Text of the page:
1936 Tokyo Giants Autographed Photograph at Auction May 30 at www.prwauctions.com 1936 Tokyo Giants Original vintage 8" x 10" black & white Autographed Photograph at Auction May 30 at www.prwauctions.com featuring Eiji Sawamura.
News-Antique.com - May 18,2009 - 1936 Tokyo Giants Autographed Photograph at Auction May 30 at www.prwauctions.com
Original vintage 8" x 10" black & white photograph stamped on the back by photographer "Haas-Schreiner Photo," There are 22 signatures including Eiji Sawamura. Pictured are: (American) Victor Starfin, and Toshidide Hatafuku, Kenichi Aoshiba, Eiji Sawamura, Fujio Nagasawa, Haruyasu Nakajima, Osamu Tsutsui, Takeshi Nakayama, Tamotsu Uchibori, Seiichi Hayashi, Shigeru Mizuhara, Nobuo Kura, Katsumi Shiraishi, Shiro Tsuda, Takeo Tabe and Eiichiro Yamamoto. Mint condition.
The Yomiuri Giants, based in Tokyo Japan competes in the Central League of Japan's top-tier major league, Nippon Professional Baseball, and play their home games in the Tokyo Dome. The team is known as the "Tokyo Giants" but the team is officially known by the name of its corporate owner. The team's owner is the Yomiuri Group, a media conglomerate including newspapers and a television network. The Giants are the oldest professional team in Japan. They won nine Japanese Baseball League titles before the establishment of the two league system in 1950.
The Yomiuri Giants are regarded as the New York Yankees of Japan due to their past dominance of the league, due to the Yomiuri company's vast influence in Japan. The Giants are successfully marketed to the Japanese people as "Japan's Team." For some years the Giants' uniforms had "Tokyo" on the jersey instead of "Yomiuri" or "Giants," seeming to imply that the Giants represent the vast metropolis and geopolitical center of Japan. Correspondingly, fans of other professional baseball teams in Japan are often openly derisive and contemptuous of the Giants' bandwagon marketing tactics, and an "anti-Giants" movement exists.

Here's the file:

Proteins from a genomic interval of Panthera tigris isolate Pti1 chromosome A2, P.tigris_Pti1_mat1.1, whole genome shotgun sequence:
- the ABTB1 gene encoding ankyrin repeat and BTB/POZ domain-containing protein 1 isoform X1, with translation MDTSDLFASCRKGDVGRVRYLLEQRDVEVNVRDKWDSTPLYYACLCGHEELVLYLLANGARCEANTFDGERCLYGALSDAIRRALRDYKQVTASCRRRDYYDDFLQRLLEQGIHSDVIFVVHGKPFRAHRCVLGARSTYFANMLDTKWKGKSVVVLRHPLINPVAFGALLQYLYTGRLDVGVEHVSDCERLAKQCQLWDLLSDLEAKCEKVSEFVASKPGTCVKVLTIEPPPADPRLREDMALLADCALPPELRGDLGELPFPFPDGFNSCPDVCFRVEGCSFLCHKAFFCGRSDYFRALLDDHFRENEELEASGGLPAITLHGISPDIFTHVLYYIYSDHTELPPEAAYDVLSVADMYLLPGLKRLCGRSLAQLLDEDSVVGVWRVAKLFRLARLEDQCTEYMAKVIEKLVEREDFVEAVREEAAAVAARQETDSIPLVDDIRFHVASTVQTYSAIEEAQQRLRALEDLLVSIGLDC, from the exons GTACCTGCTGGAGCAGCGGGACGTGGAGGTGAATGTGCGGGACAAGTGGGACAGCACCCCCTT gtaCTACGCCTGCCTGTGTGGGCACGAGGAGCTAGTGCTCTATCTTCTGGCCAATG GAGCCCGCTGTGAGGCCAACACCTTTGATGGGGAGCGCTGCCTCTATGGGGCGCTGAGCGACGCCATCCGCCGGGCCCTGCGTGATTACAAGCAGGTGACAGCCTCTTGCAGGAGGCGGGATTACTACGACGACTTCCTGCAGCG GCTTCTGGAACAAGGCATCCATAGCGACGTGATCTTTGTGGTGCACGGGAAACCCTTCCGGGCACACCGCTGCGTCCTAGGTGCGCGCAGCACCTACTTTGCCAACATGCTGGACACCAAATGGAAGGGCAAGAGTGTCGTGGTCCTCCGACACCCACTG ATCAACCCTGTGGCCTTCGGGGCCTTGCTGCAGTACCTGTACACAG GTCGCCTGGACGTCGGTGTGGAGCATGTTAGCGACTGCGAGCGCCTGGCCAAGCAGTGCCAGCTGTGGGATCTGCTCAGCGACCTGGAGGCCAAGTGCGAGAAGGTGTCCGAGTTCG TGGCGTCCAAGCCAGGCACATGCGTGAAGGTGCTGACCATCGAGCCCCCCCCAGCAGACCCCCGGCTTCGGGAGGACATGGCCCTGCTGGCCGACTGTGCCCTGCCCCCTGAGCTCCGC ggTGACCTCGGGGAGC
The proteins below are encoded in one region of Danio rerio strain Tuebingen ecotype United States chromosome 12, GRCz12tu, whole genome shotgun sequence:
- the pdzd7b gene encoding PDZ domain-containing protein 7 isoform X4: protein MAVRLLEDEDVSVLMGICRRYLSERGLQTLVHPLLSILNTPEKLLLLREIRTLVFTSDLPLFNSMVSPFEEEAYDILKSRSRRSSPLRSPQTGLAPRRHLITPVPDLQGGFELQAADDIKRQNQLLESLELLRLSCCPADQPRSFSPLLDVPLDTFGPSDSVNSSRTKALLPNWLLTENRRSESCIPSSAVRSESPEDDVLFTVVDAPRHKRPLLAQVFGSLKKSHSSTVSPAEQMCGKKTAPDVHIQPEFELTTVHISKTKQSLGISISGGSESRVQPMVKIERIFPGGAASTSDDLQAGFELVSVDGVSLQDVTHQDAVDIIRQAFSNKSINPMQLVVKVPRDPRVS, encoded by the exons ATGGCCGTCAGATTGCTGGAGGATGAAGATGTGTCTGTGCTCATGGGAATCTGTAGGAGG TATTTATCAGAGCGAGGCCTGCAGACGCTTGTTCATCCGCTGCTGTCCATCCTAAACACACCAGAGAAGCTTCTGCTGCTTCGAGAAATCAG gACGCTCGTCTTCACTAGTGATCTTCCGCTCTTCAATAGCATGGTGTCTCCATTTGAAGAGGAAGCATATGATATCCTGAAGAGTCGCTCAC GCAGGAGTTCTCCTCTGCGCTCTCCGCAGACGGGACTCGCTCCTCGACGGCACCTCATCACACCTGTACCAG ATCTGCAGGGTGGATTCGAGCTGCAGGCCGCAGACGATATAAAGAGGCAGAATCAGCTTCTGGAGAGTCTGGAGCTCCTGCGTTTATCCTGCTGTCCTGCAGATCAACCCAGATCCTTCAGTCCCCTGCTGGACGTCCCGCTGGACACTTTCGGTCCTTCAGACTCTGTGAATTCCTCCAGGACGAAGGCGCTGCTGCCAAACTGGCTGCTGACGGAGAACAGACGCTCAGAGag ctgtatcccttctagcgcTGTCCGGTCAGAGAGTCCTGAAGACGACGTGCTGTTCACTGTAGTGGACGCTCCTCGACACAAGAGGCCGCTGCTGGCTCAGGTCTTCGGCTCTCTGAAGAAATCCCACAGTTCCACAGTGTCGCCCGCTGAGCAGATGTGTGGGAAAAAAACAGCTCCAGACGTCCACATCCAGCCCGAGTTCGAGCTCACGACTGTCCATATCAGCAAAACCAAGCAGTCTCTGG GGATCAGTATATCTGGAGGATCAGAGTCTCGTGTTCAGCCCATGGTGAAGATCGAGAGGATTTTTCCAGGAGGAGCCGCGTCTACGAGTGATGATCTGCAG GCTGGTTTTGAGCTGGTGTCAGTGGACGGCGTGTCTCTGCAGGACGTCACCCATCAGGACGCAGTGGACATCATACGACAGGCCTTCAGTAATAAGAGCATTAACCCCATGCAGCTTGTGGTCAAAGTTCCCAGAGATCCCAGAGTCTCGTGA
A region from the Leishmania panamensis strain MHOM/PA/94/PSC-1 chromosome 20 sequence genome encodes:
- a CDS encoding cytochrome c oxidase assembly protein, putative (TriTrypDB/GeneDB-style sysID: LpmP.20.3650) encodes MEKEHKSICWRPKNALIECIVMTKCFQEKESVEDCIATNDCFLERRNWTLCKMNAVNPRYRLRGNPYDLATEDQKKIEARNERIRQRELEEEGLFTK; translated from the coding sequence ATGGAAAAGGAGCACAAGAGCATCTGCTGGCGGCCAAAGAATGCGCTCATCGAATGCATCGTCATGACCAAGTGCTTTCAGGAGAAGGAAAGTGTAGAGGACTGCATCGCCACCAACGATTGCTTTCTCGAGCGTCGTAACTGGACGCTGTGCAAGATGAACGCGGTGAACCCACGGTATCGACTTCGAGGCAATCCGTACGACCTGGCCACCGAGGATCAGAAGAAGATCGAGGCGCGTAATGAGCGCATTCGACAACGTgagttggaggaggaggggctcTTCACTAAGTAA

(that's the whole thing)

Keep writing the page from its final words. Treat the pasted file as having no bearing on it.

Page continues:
Eiji Sawamura was a right-handed pitcher who faced a team of visiting all-star players from the United Sates Major League Baseball, including Babe Ruth, Jimmie Foxx and Lou Gehrig, the high school pitcher struck out nine batters and held the Americans to a single run over five innings pitched; a home run by Gehrig in the seventh that would saddle Sawamura with the loss. However, he did manage to strike out Ruth, Gehrig, and Foxx in succession. Connie Mack, who was managing the American team, was so impressed by Sawamura's performance that he tried to sign him to a Major League contract; Sawamura refused to go, citing a reluctance to leave home.
With the formation of the Japanese Baseball League, Eiji joined the Tokyo Giants in 1936 and became one of their aces. He pitched the first no-hitter in Japanese pro baseball. In 1937, he went 33-10 with a 1.38 ERA. From 1937 to 1943, Sawamura accumulated 105 games pitched, a career record of 63-22, 554 strikeouts and a 1.74 ERA.
In 1943, after the Pearl Harbor attacks, Eiji enlisted in the Japanese Imperial Navy. He was killed in battle when his ship was torpedoed near the end of World War II.
Eiji was inducted into the Japanese Baseball Hall of Fame in 1959. The Sawamura Award (Japan's equivalent to MLB's "Cy Young Award"), which is given to the best pitchers in the League since 1947,